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One of my colleagues, film writer Mark Olsen, has an absolutely terrific interview with Broadway star Ariana DeBose about appearing in Steven Spielberg’s “West Side Story.” She talks about how Afro Latinos have been erased from Latino narratives, how she handled her audition with Spielberg and how she approaches a story about Puerto Rican New York that was originally conceived by three white men. A must-listen.
Ukraine and the arts
At the Andrey Sheptytsky National Museum in Lviv, Ukraine’s largest museum, the race has been on to protect the collection’s objects. AP journalist Bernat Armangué was on hand to capture that process.
The Kyiv City Ballet happened to be in Paris for a residency at the Théâtre du Chatelet when the war broke out. Now they find themselves stranded in France. “We are both physically and emotionally exhausted,” Ekaterina Kozlova, the company’s deputy director, told the Associated Press.
The New York Times’ Alex Marshall reports on “Dogs of Europe,” a work by the Belarus Free Theater in London that imagines a dictatorial Russian superstate dominating half the continent. “As the war in Ukraine enters its third week, the Belarus Free Theater’s performance may seem accidentally timely,” he writes. “But it is only the company’s latest attempt in its 17-year existence to warn about rising authoritarianism in Eastern Europe.”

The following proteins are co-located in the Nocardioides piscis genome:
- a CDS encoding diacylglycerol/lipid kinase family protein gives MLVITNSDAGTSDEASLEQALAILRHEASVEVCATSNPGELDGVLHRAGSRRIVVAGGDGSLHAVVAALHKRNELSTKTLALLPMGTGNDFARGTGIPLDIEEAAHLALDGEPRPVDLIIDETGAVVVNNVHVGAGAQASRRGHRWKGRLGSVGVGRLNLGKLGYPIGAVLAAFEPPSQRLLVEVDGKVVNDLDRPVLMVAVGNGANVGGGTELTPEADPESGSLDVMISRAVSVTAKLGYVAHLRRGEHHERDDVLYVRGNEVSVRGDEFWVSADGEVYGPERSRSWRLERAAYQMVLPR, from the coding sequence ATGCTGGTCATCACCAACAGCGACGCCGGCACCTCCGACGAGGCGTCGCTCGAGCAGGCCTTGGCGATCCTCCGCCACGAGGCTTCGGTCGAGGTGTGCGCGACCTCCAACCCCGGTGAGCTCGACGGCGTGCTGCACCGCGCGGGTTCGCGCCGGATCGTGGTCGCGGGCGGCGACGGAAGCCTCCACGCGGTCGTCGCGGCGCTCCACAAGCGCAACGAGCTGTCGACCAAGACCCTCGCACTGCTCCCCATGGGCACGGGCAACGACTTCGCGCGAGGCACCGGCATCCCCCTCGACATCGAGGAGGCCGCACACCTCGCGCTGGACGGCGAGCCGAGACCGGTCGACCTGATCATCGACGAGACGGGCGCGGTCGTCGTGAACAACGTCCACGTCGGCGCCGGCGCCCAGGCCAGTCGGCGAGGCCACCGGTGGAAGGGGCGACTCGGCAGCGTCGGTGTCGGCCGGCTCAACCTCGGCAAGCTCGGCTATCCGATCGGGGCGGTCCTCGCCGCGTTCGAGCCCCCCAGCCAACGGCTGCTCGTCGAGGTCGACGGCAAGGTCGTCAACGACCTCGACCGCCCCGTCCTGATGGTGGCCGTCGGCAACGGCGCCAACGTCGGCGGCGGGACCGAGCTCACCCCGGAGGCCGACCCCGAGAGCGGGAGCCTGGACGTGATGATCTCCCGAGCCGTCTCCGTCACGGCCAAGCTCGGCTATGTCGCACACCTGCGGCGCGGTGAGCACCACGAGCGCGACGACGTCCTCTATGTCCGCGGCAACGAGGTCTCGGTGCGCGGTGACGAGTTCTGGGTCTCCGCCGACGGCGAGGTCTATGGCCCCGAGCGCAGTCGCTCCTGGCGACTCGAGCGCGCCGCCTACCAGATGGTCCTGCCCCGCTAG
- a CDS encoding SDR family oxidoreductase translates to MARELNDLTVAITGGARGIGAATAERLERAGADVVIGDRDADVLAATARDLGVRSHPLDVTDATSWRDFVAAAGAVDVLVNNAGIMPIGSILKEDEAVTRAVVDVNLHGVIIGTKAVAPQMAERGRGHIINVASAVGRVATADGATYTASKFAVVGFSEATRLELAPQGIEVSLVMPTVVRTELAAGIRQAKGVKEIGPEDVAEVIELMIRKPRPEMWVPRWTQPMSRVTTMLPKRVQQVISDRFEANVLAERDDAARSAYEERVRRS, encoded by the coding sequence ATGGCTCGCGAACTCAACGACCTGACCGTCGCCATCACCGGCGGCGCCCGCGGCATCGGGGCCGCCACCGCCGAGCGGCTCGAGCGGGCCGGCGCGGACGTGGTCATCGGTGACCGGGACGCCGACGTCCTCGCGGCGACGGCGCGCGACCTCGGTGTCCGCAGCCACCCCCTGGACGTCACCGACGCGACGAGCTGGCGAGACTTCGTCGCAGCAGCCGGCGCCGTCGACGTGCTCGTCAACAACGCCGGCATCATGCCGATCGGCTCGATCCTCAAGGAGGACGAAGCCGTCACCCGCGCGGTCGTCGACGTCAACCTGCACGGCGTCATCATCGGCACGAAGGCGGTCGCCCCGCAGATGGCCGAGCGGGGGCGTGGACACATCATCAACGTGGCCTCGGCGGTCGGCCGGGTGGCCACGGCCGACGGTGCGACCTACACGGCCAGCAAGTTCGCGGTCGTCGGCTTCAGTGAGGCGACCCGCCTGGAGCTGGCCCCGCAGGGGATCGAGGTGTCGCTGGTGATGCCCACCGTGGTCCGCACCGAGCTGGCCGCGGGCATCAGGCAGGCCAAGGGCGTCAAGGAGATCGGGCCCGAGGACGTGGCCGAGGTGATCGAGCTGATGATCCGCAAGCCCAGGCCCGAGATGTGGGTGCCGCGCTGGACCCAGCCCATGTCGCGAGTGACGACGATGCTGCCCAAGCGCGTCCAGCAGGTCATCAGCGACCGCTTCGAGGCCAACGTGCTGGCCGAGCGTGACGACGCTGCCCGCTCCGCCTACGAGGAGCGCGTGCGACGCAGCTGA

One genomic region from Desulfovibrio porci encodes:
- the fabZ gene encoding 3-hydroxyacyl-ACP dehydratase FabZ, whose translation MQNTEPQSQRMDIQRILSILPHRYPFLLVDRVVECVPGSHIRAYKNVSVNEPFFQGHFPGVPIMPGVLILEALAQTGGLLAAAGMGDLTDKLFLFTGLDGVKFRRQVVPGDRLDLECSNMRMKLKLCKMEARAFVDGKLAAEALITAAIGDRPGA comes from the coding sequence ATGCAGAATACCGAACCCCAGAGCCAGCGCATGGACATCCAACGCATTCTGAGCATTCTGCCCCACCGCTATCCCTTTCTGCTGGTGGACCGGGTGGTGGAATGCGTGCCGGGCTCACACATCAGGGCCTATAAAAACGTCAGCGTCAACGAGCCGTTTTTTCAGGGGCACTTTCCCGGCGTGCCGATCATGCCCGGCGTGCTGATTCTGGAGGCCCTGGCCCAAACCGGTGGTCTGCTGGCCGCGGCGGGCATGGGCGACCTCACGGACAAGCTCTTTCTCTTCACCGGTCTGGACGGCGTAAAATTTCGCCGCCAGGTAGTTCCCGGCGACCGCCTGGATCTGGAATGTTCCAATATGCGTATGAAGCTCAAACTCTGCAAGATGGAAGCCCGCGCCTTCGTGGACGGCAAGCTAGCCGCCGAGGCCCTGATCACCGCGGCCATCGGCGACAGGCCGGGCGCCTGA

Across Ukraine, historic architecture is in danger of being reduced to rubble.
Demna, the creative director at Balenciaga, who once fled the republic of Georgia as a refugee, honored Ukrainian refugees in the fashion’s house’s latest runway spectacle in Paris. “It was an uncomfortable watch, and veered perilously close to using a humanitarian crisis as an aesthetic,” reports Guardian fashion writer Jess Cartner-Morley. “Yet it was also, for many in the audience, a humane and powerful show of empathy, an emotion not often seen on the catwalk.”
Ernest Rosenthal has led an incredible life: Born to a Jewish middle-class family in Vienna, he once hitchhiked to go see Picasso’s “Guernica,” fled Austria during the Nazi occupation, made it to L.A. where he was mentored by Swiss artist Hans Burkhardt, learned printmaking, traveled to Mexico, worked for June Wayne at the Tamarind Lithography Workshop and cultivated an absolutely riotous garden. All the while he painted — abstracted forms, some imbued with rich color — and those works are now on view at Last Projects. Rosenthal, decked out in an all-white ensemble and black cowboy boots, turned up at his opening on the day he turned 102. Contributor Matt Stromberg reports.
As the pandemic eases, it seems like every art space in L.A. is back up and running ... except for all of those run by the city. That may be because in recent months, the Department of Cultural Affairs has seen its management ranks depleted by numerous departures.
Listings master Matt Cooper rounds up the 12 best bets for the weekend, which include performances by the Hamburg Ballet at the Music Center, a performance by Joshua Bell and the Academy of St. Martin in the Fields at the Soka Performing Arts Center in Orange County and a screening of “The Wizard of Oz” at the Hollywood Legion Theater.
I’ve been roving around hitting galleries and there are some great shows out there. At LAXART in Hollywood, Josh Kline is showing “Adaptation,” his new 16-mm film that imagines a city submerged by the rising tides of climate change. It is both unnerving and beautiful, narrated in poetic fashion by an unseen narrator: “temporary rented homes for temporary rented lives / rotting, dissolving and forgotten in the drink.”